The anatomy of the metathoracic leg is redescribed with particular reference to storage of energy in cuticular elements and the way in which the stored energy is used in jumping. The jump of adult male locusts requires an energy of 9 mJ and that of the female requires 11 mJ. The semilunar processes of each metafemur store 4 mJ at a stress of 15 N, and the extensor tibiae apodeme stores a further 3 mJ at the same stress. The total stored energy in both metathoracic legs is 14 mJ. The extensor tibiae muscle produces a maximum isometric force of over 15 N at 30 degrees C and, when loaded with the extensor apodeme and semilunar processes, attains this force in 0.3 sec with a strain of 0.8 mm. The peak power output is 36 mW or 0.45 W.g-1. The peak isometric force is attained when the tibia is fully flexed and the force falls as the tibia extends. The extensor tibiae muscle A band is 5.5 mum long and the peak force is over 0.75 N.m-2. The peak velocity of shortening is 7 mm.sec-1 or about 1.75 lengths/sec at 30 degrees C. The tensile strength of the extensor apodeme is 0.6 kN.mm-2 and Young's modulus is 19 kN.mm-2. The safety factor does not exceed 1.2 and the safety factor of the semilunar processes and tibial cuticle is little higher. The jump impulse lasts 25–30 msec. A velocity of 3.2 m.sec-1 is reached after a peak acceleration of 180 m.sec-2. The peak power output is 0.75 W at close to maximum velocity. Energy losses in rotating the femur and tibia are small and it is shown that the leg is able to extend at 7 times the normal rate with losses of about 20%. Most of the stored energy is converted to kinetic energy as the animal jumps. A model is based on the relaxation of a spring that has the properties of the elastic elements of the locust leg into a lever with the same kinematics as the locust leg produces a force-distance curve similar to that measured for locust jumps. The major part of the jump energy is stored before the jump.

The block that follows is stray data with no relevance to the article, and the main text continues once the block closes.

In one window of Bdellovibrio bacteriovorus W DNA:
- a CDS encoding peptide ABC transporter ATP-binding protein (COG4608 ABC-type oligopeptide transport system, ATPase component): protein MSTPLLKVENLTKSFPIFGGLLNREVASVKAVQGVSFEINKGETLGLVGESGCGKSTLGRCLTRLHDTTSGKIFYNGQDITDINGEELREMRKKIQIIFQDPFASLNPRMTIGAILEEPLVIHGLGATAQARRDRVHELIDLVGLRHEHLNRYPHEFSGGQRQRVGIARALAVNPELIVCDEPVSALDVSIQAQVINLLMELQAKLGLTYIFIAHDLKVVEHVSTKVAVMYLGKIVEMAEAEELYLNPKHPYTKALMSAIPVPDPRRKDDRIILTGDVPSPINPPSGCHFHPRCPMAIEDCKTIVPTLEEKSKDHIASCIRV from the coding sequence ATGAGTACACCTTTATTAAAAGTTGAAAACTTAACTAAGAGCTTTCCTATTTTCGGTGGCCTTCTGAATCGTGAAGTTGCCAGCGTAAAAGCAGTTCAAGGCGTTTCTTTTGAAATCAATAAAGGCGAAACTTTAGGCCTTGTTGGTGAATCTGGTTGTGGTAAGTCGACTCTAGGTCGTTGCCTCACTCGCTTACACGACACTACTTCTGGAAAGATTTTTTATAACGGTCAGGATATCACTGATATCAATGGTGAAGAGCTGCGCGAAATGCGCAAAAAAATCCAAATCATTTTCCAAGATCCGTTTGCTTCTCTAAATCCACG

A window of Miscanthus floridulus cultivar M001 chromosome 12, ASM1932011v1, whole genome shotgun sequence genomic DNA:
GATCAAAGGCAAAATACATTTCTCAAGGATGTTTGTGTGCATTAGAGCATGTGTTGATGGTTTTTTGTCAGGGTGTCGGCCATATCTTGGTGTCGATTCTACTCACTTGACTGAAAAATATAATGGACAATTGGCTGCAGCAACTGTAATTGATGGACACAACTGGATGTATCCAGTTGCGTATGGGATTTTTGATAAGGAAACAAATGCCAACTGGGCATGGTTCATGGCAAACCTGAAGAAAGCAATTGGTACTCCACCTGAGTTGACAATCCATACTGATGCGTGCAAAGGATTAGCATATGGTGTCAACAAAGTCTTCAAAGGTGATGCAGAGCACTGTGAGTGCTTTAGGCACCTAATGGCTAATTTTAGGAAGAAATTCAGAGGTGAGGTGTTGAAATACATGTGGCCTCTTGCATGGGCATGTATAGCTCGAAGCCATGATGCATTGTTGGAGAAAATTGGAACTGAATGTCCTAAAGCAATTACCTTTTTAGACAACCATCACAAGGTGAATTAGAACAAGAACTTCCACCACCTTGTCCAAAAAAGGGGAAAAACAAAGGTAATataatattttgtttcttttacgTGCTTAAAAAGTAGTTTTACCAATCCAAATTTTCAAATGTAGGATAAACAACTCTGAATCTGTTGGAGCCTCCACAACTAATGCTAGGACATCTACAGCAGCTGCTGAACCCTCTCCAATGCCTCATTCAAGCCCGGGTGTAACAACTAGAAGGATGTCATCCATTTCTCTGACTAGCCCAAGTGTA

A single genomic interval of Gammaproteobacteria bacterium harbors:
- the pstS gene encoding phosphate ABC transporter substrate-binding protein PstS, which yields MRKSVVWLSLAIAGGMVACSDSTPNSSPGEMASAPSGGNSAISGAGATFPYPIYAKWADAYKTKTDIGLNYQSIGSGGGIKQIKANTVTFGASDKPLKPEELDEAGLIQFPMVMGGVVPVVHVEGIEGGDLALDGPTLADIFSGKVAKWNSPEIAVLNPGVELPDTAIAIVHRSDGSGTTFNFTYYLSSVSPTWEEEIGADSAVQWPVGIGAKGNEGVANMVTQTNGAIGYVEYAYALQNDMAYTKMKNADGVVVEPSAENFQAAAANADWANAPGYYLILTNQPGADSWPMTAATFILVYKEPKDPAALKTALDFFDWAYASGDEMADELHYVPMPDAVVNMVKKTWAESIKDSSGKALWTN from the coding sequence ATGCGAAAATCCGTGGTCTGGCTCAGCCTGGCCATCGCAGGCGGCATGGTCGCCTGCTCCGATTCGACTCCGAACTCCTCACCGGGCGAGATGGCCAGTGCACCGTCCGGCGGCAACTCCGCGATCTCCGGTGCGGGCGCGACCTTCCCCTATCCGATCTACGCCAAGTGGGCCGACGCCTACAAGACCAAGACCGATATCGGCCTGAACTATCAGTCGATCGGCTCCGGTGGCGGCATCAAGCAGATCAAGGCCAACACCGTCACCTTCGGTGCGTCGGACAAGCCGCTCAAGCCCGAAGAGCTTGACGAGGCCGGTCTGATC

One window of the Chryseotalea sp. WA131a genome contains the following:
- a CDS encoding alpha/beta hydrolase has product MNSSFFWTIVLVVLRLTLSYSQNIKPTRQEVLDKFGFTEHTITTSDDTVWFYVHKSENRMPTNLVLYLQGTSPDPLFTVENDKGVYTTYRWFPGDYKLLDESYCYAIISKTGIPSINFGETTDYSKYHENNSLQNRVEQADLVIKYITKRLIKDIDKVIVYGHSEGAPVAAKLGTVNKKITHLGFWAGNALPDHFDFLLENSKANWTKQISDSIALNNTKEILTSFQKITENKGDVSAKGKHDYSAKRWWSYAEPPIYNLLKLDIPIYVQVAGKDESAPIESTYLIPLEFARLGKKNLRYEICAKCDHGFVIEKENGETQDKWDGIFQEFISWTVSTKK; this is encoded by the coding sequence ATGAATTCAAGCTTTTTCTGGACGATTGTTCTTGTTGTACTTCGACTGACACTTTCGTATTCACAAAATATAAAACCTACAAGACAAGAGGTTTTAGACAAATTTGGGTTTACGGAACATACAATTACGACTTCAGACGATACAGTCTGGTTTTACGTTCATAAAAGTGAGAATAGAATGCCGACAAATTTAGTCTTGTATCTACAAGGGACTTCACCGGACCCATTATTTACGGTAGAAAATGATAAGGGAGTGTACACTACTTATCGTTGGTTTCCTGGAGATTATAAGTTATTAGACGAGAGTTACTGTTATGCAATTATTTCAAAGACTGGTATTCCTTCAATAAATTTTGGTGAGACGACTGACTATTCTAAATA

- © 1975 by Company of Biologists